Philip Seymour Hoffman Interview
Mission Impossible 3
Hollywood – For all who have followed Philip Seymour Hoffman’s film career, it has been an exciting journey. "Multiply that by one thousand, for me," says Hoffman, recently, at the Chateau Marmont, when I speak with him after his Oscar win for the mesmerizing and stunning portrayal of the late, effete and gay, Truman Capote – an icon of his era, for the middle years of his life, at least.
"Capote" was one of those small films – a film that cost next to nothing to make – that was so good, in every sense of the word, that it found an audience of film lovers and the Academy found it, nominating it for a plethora of Oscars, including Best Picture and Director.
Hoffman’s win for Best Actor, however, is the real prize, because without Hoffman, there would have been no "Capote" on the big screen.
The naturally quiet, yet genius actor, Hoffman, who was born in the New York and spent much of his youth acting, is not one to brag. In fact, during all of the press for "Capote," late last year and early this year, there was little made about Hoffman’s role with "Capote," other than actor.
"I produced ‘Capote.’ I was very hands-on with the film. Coopers Town is my production company," he tells me when I press him for information about his extended involvement with "Capote."
"But the movie was never about me. It was collaboration. And I think that showed on screen. From Bennett’s [Miller] Academy Award nominated direction, to Dan’s [Futterman’s] Academy Award nominated screenplay, to Catherine’s [Kenner] Oscar nominated performance. To the entire team, everyone who worked on the film, being shown recognition with a Best Picture nomination."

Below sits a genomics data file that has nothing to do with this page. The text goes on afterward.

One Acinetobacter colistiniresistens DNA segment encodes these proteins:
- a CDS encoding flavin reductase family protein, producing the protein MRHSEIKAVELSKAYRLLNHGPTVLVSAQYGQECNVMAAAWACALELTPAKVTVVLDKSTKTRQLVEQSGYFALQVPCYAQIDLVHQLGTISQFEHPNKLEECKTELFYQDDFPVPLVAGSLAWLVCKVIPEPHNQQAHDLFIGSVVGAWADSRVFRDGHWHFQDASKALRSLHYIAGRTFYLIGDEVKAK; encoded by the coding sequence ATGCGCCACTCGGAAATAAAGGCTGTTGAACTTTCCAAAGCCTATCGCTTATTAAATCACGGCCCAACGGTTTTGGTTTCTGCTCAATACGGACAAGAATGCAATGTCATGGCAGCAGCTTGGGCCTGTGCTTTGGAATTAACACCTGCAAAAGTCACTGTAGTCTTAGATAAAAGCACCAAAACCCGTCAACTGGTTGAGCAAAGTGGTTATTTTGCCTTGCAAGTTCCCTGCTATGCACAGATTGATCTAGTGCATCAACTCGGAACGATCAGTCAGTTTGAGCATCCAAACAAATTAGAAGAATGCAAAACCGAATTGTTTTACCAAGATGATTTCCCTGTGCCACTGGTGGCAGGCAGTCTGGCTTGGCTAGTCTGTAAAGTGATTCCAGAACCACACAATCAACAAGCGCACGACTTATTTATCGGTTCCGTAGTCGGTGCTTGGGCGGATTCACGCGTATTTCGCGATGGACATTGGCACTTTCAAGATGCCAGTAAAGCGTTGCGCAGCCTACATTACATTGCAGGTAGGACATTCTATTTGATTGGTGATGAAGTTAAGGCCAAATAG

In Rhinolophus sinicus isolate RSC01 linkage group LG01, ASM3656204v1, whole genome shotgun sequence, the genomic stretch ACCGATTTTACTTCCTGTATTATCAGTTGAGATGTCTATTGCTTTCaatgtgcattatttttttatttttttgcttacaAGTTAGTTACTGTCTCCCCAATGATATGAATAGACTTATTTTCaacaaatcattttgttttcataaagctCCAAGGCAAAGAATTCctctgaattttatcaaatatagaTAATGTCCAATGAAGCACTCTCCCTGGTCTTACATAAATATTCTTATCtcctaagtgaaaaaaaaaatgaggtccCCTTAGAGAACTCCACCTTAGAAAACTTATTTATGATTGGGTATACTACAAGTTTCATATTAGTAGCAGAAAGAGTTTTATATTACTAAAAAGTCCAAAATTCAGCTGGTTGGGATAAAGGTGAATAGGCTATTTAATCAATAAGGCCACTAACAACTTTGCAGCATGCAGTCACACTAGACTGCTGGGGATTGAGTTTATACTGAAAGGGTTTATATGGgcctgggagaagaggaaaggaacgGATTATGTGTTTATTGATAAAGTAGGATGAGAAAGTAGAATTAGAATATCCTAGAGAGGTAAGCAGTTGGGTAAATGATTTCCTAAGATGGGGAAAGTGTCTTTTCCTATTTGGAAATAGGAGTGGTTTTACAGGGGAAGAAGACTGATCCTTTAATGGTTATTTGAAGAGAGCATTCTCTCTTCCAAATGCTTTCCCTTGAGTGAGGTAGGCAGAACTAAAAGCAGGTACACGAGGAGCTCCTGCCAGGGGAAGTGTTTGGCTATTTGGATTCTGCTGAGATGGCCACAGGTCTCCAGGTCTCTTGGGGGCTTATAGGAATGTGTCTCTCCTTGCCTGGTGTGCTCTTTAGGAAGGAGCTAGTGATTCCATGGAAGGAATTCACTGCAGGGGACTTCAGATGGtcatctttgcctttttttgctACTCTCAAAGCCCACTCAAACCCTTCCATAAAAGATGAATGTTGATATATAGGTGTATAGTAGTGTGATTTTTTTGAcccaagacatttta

At the moment, Hoffman is batting 1000. One Oscar nomination. One Oscar win. But that could change next year, when the next round of Academy Award nominations are announced.
Hoffman’s role in the soon-to-be-released "Mission Impossible 3" is another role Hoffman may have been born to play.
"I play the bad guy," Hoffman says, admittedly one of Hollywood’s least sexy men, with a grin, not revealing much. He, along with the rest of the cast were sworn to secrecy, and can’t say anything about their roles to anyone, on the record, for fear of being sued by the litigious Tom Cruise, who in addition to starring in, is also producer of "Mission Impossible 3."
However, on the condition of anonymity, one of the other stars of "Mission Impossible 3," spoke to me off the record, right after the film was finished shooting and told me that "if Philip [Seymour Hoffman] doesn’t win Best Supporting Actor next year, there is something wrong with the voting process at the Oscars. I have never seen anyone play bad so good."
Time will tell about Hoffman’s chance of keeping his 1000 batting average. The next Oscars are a long way off – February 25, 2007.
The two-time Tony Award nominee, for acting, not only loves being on stage, in front of an audience but also directing theater productions. It just so happens, Hoffman is the first director that Anna Paquin, now a Broadway regular, had on stage.